School holidays herald various activities for children – sports day camps and short jaunts to shopping malls. And for some of the lucky ones they sit in darkened theatres with parent, grandparent or carer and watch open mouthed as a story unfolds infront of them.

At the recent Australian Theatre Forum, the question was asked – what if children/youth theatre were afforded the budget (and ticket subsidy) that Operas receive? It’s a great question – after all, audience development starts at a young age and shouldn’t we be investing in our future theatre-goers/art enthusiasts?

In the world of playwriting it is very VERY hard to have a play produced – but, it seems that many of Australia’s best loved writers have been writing for youth theatre companies and for children’s shows. Verity Laughton – Nargun and the Stars, Caleb Lewis – Aleksander and the Robot Maid, Noelle Janaczewska – This Territory… the list goes on and on. And yet there seems to be very limited development time and space for plays written specifically for young audiences – and so some scripts are produced before they are developed. Perhaps I am wrong, but i don’t think I have heard of Inscription or Playwriting Australia offering opportunities to develop plays for young audiences. The problem, perhaps is that there is very little resources/time/money for adult focused theatre. However, this play has had some development – the website states:

“The Chaos Fairy had its first workshop, directed by Darren Gilshenan, in 2009, which was funded by, and presented at Riverside Theatre. This generated great interest, and a second workshop was staged at Seymour Centre in March 2010. This workshop was funded by Glen St, Seymour Centre, Merrigong and Illawarra theatres. This process unearthed some great new tunes and insights, making us all ripe and ready for the world-premiere, which will be presented this year on October 27th at Riverside Theatre in Paramatta!”

It is with this in mind that I was curious to see The Chaos Fairy by Nicholas Flanagan, during a short jaunt at the Riverside theatre in Parramatta, directed by Darren Gilshenan.

The premise is simple and intriguing – a fairy – a chaotic one at that, who lives on a planet is given one last chance to prove herself worthy of being a fairy by helping a young boy realise his dreams. If she doesn’t she’s made into a tulip. But it’s tough – she is the master of chaos; it follows her where ever she goes. And this is a tough assignment – the boy in question is talented but intimidated by an overbearing mother and trying to gather confidence after a messy divorce leaves him confused and alone.

However – there are a few things that are essential to writing for writing for the 4-12 age range. The first is – writing for a 4 year old is VERY different to writing for a 12 year old. 12 year olds may find this production a bit on the young side. The 4 year olds may not understand the concept of divorce. It’s a tricky thing to balance. Additionally the traditional concept of fairies is that they are beautiful and magical – and defy the human world – the Chaos Fairy unfortunately has a manager/restrictions just like the humans of her world. Additionally, young people have very clear ideas on what things look like – especially imaginary things – and a punk fairy is not necessarilly going to convince a 5 year old who takes her fairy wings and her fairy doll everywhere that the punk fairy is an authentic fairy.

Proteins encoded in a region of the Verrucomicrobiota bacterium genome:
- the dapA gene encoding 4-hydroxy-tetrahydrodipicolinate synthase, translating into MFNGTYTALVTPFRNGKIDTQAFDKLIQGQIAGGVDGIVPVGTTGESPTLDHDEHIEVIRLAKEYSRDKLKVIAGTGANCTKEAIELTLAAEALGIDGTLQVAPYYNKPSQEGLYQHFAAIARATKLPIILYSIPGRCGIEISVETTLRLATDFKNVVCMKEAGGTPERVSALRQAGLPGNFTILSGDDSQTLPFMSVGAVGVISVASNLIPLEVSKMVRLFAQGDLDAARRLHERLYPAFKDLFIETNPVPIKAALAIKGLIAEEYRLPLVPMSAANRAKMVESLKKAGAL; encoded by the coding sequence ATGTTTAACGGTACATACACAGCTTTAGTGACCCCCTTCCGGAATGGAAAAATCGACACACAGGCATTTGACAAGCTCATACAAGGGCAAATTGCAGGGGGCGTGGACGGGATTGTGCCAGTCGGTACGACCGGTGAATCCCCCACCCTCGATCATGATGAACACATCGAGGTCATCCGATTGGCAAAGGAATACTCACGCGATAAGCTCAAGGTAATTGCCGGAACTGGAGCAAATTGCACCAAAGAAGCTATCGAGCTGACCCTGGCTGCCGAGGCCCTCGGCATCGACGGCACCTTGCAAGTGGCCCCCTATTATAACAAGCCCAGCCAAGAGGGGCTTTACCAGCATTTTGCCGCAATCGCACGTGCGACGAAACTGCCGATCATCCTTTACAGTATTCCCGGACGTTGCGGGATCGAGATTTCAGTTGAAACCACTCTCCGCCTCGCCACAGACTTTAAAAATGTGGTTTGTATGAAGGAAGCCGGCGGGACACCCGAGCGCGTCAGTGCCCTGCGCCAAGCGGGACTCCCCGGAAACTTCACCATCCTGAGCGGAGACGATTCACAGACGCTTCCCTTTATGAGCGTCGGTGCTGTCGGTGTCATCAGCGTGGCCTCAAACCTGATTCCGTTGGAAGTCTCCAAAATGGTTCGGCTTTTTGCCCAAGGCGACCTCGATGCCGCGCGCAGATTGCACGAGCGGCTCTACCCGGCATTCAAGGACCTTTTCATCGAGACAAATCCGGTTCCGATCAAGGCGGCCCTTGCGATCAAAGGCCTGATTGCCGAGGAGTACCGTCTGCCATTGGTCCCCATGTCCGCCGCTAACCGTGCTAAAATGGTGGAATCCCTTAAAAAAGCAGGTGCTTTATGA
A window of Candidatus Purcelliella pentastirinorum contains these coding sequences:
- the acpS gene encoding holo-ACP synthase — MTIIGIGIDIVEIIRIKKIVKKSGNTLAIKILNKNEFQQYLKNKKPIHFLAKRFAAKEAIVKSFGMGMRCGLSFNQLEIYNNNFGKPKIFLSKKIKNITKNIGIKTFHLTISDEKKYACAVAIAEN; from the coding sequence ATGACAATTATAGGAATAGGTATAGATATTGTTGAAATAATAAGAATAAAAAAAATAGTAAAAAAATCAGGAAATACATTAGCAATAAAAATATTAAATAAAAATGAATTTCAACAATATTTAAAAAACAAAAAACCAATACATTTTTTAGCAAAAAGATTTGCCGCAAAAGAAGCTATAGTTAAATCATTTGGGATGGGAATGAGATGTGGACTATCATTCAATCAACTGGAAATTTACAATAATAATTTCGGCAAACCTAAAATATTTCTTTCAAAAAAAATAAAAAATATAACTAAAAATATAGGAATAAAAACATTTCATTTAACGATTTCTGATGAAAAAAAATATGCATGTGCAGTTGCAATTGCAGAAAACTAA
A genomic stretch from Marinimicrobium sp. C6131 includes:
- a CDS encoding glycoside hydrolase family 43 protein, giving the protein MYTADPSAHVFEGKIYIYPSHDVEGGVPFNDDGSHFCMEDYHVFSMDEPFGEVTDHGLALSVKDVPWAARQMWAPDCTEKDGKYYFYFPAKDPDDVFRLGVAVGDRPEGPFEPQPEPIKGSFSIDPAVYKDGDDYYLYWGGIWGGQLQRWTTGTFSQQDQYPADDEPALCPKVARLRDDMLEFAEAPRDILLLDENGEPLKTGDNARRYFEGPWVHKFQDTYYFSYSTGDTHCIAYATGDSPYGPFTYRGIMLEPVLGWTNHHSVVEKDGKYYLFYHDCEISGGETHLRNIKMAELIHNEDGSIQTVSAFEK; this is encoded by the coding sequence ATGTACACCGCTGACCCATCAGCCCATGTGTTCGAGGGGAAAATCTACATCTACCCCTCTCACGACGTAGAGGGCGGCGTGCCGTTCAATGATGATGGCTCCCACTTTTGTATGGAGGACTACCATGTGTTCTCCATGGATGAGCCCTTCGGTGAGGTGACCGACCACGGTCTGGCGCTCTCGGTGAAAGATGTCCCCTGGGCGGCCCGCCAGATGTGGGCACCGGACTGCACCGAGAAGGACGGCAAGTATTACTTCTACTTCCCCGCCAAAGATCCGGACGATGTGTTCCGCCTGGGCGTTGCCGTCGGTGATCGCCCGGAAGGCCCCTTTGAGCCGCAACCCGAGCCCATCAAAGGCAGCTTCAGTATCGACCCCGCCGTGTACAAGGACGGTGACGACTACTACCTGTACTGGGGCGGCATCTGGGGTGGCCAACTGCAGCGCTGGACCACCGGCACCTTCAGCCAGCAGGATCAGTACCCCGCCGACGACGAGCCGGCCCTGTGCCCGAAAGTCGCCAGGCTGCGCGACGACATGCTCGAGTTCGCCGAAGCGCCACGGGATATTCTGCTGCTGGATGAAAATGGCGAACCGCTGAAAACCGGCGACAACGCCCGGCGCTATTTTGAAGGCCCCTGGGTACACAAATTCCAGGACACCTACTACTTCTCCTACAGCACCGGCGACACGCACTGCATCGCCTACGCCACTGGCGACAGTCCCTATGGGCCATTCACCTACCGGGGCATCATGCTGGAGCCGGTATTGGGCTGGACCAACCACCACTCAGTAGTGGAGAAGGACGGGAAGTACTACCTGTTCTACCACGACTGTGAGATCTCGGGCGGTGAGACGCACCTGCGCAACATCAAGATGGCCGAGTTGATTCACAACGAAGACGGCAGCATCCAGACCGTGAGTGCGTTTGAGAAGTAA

Gilshenan does well to keep the panto style action moving along – and there is sufficient colour and movement. But unfortunately it’s the content that isn’t quite there. The songs are a little too long and many of them don’t have an easy hook to get kids up and singing. (As far as I am concerned, the aim is to get them standing up wanting to join in and singing the songs as they leave the theatre). The song that works best is Boodle Bop – which does enjoy a reprise towards the end of the show. Have a listen

The other problem is the message of the play – which is a little convoluted. I sometimes wonder about the social message of making the mum character the demon and the dad character the happy go lucky dreamer. That mum’s are bad because they like a tidy house and are responsible? Dad’s are fun even though they have no follow through. Additionally, the plot of the chaos fairy needing to solve this problem by herself without any help (in order to prove herself) is diluted when the wizard is called to solve the problem with her (why?). Also the wizard encourages the chaos – the very thing he is asking the chaos fairy to stop – a tad confusing on the message there. I also wonder why control (not chaos) wins out in the end? The mum (controlling as she is) wins out over the chaos of entering the singing competition late. Also – why can’t we see the chaos the Chaos Fairy is so good at? We want to see her power and her humour – but instead she’s trapped in obligation and is utterly unfun – surely the message of “be yourself and you can over come great difficulties” could be the message here and give great mileage to the entertainment factor?

Production wise, the performances did well to handle the material – the direction clear and fast and lively. Unfortuntately also a little confused about the design – some flat/pictorial props (ie a picture of a book instead of a real book) and some “real” props (ie an actual teddy bear not a picture of a teddy bear) were mixed up together and it was a little inconsistent.

However, a highly energetic show full of promise.